The end of the Cold War in 1992 made Western nations less willing to tolerate anti-communist Third World dictatorships. Internal and external pressures eventually forced Kolingba to open up the regime. In March 1991 he agreed to share power with Edouard Frank, who he named prime minister. He also established a commission to make the constitution more democratic and pluralistic. In late 1991, the donor community (most notably a very vocal US ambassador) finally pressured Kolingba to hold free elections. These took place in 1992, assisted by the UN Electoral Assistance Unit and monitored by international observers. Kolingba finished dead last, with only 10 percent of the vote. In response, he had the constitutional council declare the election invalid. His presidential mandate was due to expire on 28 November 1992, but he carried out a "constitutional coup d'état" which extended his presidential term for another 90 days.

Election of Patassé


On 3 February 1993, Kolingba established an interim organ, the National Provisional Political Council of the Republic (Conseil National Politique Provisoire de la République). On 28 February 1993, Abel Goumba, leader of the opposition Democratic Forces for Dialogue (Concertation des Forces Démocratiques), announced President Kolingba was no longer president. Unwilling to give in, Kolingba remained in his post but the group of local donor representatives (GIBAFOR), notably from the USA and France, forced him to hold proper elections. The same team which the UN Electoral Assistance unit had provided for the earlier election, and which Kolingba's government caused to fail, was brought in to give its support. Kolingba came in fourth, with only 12 percent of the vote - well short of a spot in the runoff. Angé Patassé won the presidency in the second round on 19 September 1993. When Kolingba turned over the presidency to Patassé a month later, it marked the first - and to date - only time since independence when an incumbent president peacefully surrendered power to the opposition.

Attempted coup


On 28 May 2001, the 2001 Central African Republic coup d'état attempt against President Patassé but it failed. Patassé accused Kolingba and his partisans of attempting to destabilize his regime and wanted to put him on trial and so Kolingba took refuge in Uganda. Patassé was overthrown in the 2003 Central African Republic coup d'état by François Bozizé, who declared an amnesty for all those involved in the attempted coup d'état of 2001. Kolingba finally returned to Bangui on 5 October 2003 during the last days of a National Conference (Dialogue National) which Bozizé sponsored to promote reconciliation and reconstruction of the country. On 7 October 2003 Kolingba attended the conference and spoke to the delegates, publicly asking for forgiveness for the excesses committed during his rule. He then left for Paris on 2 November 2003 for a prostate operation. Kolingba died in Paris on 7 February 2010.[3]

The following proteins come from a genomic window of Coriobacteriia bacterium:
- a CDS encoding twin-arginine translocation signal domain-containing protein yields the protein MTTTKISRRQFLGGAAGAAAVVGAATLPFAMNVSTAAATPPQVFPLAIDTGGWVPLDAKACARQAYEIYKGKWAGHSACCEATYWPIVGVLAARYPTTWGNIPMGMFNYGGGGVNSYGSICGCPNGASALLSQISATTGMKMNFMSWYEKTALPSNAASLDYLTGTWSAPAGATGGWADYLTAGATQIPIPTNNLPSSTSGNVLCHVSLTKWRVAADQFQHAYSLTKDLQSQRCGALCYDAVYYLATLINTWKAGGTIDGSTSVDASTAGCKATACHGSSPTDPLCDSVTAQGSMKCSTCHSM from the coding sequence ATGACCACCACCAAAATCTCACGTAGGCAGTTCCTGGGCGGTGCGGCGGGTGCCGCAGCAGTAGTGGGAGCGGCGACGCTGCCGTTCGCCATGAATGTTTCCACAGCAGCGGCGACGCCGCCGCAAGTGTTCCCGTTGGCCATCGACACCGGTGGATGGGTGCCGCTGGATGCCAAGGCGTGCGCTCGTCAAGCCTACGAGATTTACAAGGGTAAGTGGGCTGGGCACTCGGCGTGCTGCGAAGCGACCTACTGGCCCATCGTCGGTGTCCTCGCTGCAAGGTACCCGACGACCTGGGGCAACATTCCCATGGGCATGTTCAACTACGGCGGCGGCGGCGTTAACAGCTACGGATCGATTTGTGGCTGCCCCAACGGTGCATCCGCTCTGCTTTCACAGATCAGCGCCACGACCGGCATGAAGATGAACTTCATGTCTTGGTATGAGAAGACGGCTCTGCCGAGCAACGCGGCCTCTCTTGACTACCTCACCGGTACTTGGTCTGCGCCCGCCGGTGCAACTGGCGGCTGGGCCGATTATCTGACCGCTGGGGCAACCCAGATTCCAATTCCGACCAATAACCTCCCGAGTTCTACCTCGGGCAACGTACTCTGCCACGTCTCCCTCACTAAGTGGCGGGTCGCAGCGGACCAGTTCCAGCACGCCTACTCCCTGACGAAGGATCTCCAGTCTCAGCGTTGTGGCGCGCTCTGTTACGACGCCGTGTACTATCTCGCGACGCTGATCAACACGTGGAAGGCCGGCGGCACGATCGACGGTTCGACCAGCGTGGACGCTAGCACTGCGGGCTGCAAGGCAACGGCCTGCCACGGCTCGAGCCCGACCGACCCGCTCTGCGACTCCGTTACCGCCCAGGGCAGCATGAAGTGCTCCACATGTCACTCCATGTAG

Awards and family


Kolingba married Mireille Kotalimbora-Kolingba in 1969, and the couple had twelve children.[4][5][6]

Kolingba was named officier de l'Ordre de l'Opération Bokassa (Officer of the Order of the Operation Bokassa) on 1 December 1971, officier de l'Ordre de la Médaille de la Reconnaissance Centrafricaine (Officer of the Order of the Medal of Central African Gratitude) on 1 January 1972, chevalier de l'Ordre du Merite Postal (Knight of the Order of Postal Merit) on 1 December 1972, commandeur (Commander) (1 January 1975) and dignité de Grand-Croix (Grand Cross) (1 December 1981) de l'Ordre du Mérite Centrafricain (Central African Order of Merit).


  1. ^ Britannica Book of the Year 2011. Encyclopaedia Britannica, Inc. 2011. p. 139. ISBN 9781615355006.
  2. ^ Zembrou, Felix Yepassis. "De radio Bangui à radio Centrafrique : 60 ans déjà". centrafriqueledefi.com. Centrafrique le Defi. Retrieved 20 January 2024.
  3. ^ Former Central Africa president dies: party Archived January 2, 2016, at the Wayback Machine Yahoo! News. Retrieved 2010-02-07.
  4. ^ Bradshaw, Richard; Rius, Juan Fandos (2016). Historical Dictionary of the Central African Republic (Historical Dictionaries of Africa). Lanham: Rowman & Littlefield. p. 456.
  5. ^ "Mireille Kotalimbora-Kolingba". British Museum. Archived from the original on 2023-08-05. Retrieved 2023-08-05.
  6. ^ "Mireille Kolingba et François Mitterrand". Getty Images. 1984-12-13. Archived from the original on 2023-08-05. Retrieved 2023-08-05.


  • Kalck, Pierre (2004). Historical Dictionary of the Central African Republic. Metuchen, & London: The Scarecrow Press.
  • Delayen, Julie Anne. "Origins and Causes of Military Rule in the Central African Republic." M.A. thesis, University of Florida, 1985.
  • Titley, Brian (1997). Dark Age: The Political Odyssey of Emperor Bokassa. London & Montreal: McGill-Queen's University Press.
  • Saulnier, Pierre (1998). Le Centrafrique: Entre mythe et réalité. Paris: L'Harmattan.
Political offices
Preceded by President of Central African Republic
Succeeded by